C++ program to compare two strings

This article will teach you how to compare two strings in C++ and provide you with code to do so. The program is created in the following ways:

Without using strcmp(), compare two strings

To compare two strings in C++ programming, you have to ask the user to enter the two strings and compare them without using any type of library function like strcmp(), as shown in the program given below. Let's have a look at the program first; we'll get the explanation later on.

#include<iostream>
using namespace std;
int main()
{
    char str1[50], str2[50];
    int i=0, chk=0;
    cout<<"Enter the First String: ";
    cin>>str1;
    cout<<"Enter the Second String: ";
    cin>>str2;
    while(str1[i]!='\0' || str2[i]!='\0')
    {
        if(str1[i]!=str2[i])
        {
            chk = 1;
            break;
        }
        i++;
    }
    if(chk==0)
        cout<<"\nStrings are Equal";
    else
        cout<<"\nStrings are not Equal";
    cout<<endl;
    return 0;
}

This program was built and runs under the Code::Blocks IDE. Here is its sample run:

C++ program compare strings

Now enter the value of the first string, "codescracker," and then again enter the value of the second string, "codescracker." Press the ENTER key to see the output as shown in the snapshot given below:

C++ program compare two strings

Here is another sample run, with user input codescracker as the first string and crackercodes as the second string:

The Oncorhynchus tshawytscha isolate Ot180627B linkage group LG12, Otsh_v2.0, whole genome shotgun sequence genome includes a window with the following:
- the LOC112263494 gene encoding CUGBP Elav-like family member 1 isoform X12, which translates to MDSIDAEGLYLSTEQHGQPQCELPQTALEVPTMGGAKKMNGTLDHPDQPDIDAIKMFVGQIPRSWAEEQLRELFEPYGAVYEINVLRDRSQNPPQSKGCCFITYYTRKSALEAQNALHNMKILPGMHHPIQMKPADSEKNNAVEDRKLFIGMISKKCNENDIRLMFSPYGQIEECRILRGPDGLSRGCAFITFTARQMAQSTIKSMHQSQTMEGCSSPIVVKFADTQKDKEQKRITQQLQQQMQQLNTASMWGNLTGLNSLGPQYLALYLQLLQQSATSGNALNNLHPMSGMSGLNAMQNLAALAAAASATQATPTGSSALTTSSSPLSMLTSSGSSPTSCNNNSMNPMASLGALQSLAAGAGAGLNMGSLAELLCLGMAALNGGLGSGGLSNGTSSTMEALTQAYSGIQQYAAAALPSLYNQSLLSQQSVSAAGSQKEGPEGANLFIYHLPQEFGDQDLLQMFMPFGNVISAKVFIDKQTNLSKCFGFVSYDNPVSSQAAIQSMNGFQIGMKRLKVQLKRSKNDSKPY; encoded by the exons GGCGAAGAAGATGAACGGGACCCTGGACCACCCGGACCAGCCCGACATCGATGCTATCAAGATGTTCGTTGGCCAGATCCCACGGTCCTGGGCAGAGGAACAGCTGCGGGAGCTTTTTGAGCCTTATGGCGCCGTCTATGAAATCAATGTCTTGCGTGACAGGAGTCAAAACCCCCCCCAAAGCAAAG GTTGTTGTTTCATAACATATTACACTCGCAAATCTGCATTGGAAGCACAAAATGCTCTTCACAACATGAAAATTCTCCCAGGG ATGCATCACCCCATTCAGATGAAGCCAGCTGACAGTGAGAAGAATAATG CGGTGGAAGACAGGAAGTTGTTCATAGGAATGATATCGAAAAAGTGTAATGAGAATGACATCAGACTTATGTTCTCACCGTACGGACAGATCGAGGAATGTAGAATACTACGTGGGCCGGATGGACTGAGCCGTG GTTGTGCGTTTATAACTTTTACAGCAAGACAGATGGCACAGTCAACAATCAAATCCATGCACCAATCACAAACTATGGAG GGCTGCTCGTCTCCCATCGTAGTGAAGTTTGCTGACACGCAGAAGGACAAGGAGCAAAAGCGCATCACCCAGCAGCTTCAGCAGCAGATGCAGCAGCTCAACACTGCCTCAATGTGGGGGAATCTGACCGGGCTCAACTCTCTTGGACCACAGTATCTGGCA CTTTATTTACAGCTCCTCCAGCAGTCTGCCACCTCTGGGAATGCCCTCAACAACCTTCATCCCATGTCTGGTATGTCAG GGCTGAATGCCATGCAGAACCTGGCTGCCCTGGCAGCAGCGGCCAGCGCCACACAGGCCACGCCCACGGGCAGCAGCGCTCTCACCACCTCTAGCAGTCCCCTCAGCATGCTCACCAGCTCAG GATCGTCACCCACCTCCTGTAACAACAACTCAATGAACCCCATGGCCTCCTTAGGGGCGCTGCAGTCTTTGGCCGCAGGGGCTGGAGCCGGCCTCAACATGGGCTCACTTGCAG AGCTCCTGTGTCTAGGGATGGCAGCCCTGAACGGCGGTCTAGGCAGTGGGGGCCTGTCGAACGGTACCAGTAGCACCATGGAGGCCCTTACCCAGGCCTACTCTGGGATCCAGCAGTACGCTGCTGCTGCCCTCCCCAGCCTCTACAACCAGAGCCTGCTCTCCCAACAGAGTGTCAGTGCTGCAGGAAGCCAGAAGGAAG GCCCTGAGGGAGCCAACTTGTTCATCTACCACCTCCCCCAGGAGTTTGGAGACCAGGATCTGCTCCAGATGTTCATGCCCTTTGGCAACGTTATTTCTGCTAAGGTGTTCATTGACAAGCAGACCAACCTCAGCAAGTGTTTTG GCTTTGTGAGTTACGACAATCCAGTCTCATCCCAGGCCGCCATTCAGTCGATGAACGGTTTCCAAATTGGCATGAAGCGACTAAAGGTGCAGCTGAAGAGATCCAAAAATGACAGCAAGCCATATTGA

compare two strings without strcmp c++

And here is the last sample run with the user input code as the first string and codes as the second input:

compare two strings in c++

When the user enters the first string, then it gets initialized to str1 in a way that, supposing the user enters code as the first string:

  • The first character (c) gets initialized to str1[0].
  • The second character (o) gets initialized to str1[1].
  • Likewise, str1[2]=d, str1[3]=e.
  • Then a null-terminated character \0 is automatically assigned after the last character of the entered string, so str[4]=\0.

In a similar way, the second string gets initialized to str2. Now with user input, code, and codes as the first and second strings, the dry run of the above program goes like this:

  • Inside the while loop, the condition is:
    str1[i]!='\0' || str2[i]!='\0'
    Because i = 0 at first, the condition changes after i is replaced with 0.
    str1[0]!='\0' || str2[0]!='\0'
    On putting the character present at the 0th index of both the strings.
    c!='\0' || c!='\0'
    then the condition is evaluated to be true.
  • Because neither the first or second string's first character is equal to the null-terminated character \0.
  • Therefore, program flow goes inside the loop and evaluates the condition of the if statement, that is,
    str1[i]!=str2[i]
    or
    c!=c
    This evaluates to false. Therefore, program flow does not go inside the if's body, rather increments the value of i and goes back to the condition of the while loop again.
  • Because i=1 now, repeat the process with the updated value of i.
  • PThe process is repeated until one of the two conditions within the while loop evaluates to false. Or if the condition of if (inside the loop) evaluates to be true, therefore program flow goes inside the if's body and initializes 1 to chk, then using the break keyword, program flow quits the while loop for further execution.